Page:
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R&D Tax Credit Qualifying Criteria for Manufacturing

By Stephen Stringer, CPA, Director at Blue & Co. & David Seibel, Senior Manager at McGuire Sponsel

Manufacturing companies have claimed the Research & Development (R&D) Tax Credit since the 1980s, but there continues to be much uncertainty as to what and how companies truly qualify for this potentially lucrative annual tax benefit.

While businesses across industries have a difficult time meeting the R&D Tax Credit qualifications, manufacturing and machine tool companies often have great opportunities in meeting and surpassing the qualifying criteria while generating enough federal tax credits to justify the investment of time and related costs to properly claim them.

Over the last decade, Blue & Co. has had great success building Research & Development (R&D) Tax Credits for manufacturing and machine tool companies. Our teams have partnered with manufacturing and machine tool companies with annual revenue ranges between $1 to $125 million – with yearly effective tax credits from $15,000 to $275,000.

R&D Tax Credit Qualifications for Manufacturing

In determining whether a company’s manufacturing and machine tool projects qualify for the R&D Tax Credit, the projects’ activities must pass all four qualifying criteria:

  • The research must have goals attributable to a new or improved function, efficiency, capacity, or other performance criteria for a product, process, technique, formula, invention, or computer software.
  • The project must fundamentally rely on the hard sciences to discover technological information that does not already exist within the organization.
  • There must be a level of technical uncertainty related to the product or process development.
  • The technical uncertainty must be tested and eliminated through a process of experimentation.

Contract manufacturers and machine tool companies are generally approached by other companies and asked to manufacture a component, part, product, or assembly process. In addition to developing the process to successfully manufacture the part, a contract manufacturer may provide feedback to their customer regarding part design. This feedback provided optimizes the part design and simplifies the manufacturing process, known as design for manufacture (DFM).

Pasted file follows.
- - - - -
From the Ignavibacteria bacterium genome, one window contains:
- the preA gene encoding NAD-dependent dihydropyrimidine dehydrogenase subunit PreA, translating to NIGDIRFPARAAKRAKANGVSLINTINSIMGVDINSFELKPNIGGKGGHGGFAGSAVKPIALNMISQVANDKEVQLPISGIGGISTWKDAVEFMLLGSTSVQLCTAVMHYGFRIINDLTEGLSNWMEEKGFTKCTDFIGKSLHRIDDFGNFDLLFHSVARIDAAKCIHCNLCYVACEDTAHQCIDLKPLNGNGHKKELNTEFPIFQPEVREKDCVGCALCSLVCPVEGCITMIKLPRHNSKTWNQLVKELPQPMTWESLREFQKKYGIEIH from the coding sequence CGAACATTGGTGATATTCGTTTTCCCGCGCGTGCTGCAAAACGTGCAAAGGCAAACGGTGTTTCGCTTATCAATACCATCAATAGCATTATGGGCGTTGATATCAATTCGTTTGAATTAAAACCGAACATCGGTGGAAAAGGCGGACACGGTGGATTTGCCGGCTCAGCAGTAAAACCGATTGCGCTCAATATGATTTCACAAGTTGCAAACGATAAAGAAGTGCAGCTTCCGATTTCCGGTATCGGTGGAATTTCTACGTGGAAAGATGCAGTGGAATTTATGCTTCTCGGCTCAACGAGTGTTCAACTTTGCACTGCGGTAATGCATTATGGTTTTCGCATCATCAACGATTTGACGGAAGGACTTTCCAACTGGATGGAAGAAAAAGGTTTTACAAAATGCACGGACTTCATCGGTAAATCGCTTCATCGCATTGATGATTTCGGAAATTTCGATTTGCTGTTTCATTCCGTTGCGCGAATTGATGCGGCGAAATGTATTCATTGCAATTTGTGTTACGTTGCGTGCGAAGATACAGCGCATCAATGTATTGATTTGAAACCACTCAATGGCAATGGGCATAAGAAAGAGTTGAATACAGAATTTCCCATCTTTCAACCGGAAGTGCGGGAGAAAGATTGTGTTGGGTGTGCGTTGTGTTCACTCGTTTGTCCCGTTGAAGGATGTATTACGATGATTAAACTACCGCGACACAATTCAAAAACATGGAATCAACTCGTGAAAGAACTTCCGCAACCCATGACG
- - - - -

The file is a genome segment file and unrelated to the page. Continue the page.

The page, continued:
DFM enhances the manufacturer’s ability to produce the part accurately and cost-efficiently. A DFM can also help customers determine the best possible material for a part. DFM activities generally qualify for R&D Tax Credits since they require the analysis and testing of multiple potential solutions.

Development can also occur internally when a company identifies the need to develop a new or improved process for an existing product. There is a level of uncertainty when determining the methodology of a development process. There are many things to consider when conceptualizing a product such as determining cycle time, discovering the optimal sequence of operations, and meeting internal and external tolerances and specifications.

The federal credit is typically five to eight percent of Qualified Research Expenditures (QREs). QREs consist of the following expenses incurred during qualified research:

  • Box 1, W-2 wages
  • Supplies utilized during development
  • Third-party costs

Eligible Supplies for R&D Tax Credit

Eligible supplies for the R&D Tax Credit are tangible materials that are not subject to depreciation and are directly utilized or consumed during the development process. To be considered a supply cost for the R&D Credit, the materials must be used to eliminate technical uncertainty to achieve the final design. This is normally accomplished during the prototyping and testing phases of a project. Material costs can be included even if they are part of a prototype or pilot model that is later sold to a customer, as long as the original intent of the material is to test a hypothesis designed to eliminate the technical uncertainty found in a project. Depending on the specific circumstances of the research, certain extraordinary utility costs may be eligible as well. Any expenses related to leasing equipment costs not directly related to the research, and capitalized equipment cannot be included as supply costs.

Blue & Co. has the expertise and experience to help manufacturing and machine tool companies maximize their tax benefits with defensible claims. If you have any questions regarding the R&D Tax Credit, please contact your local Blue & Co. advisor for assistance.

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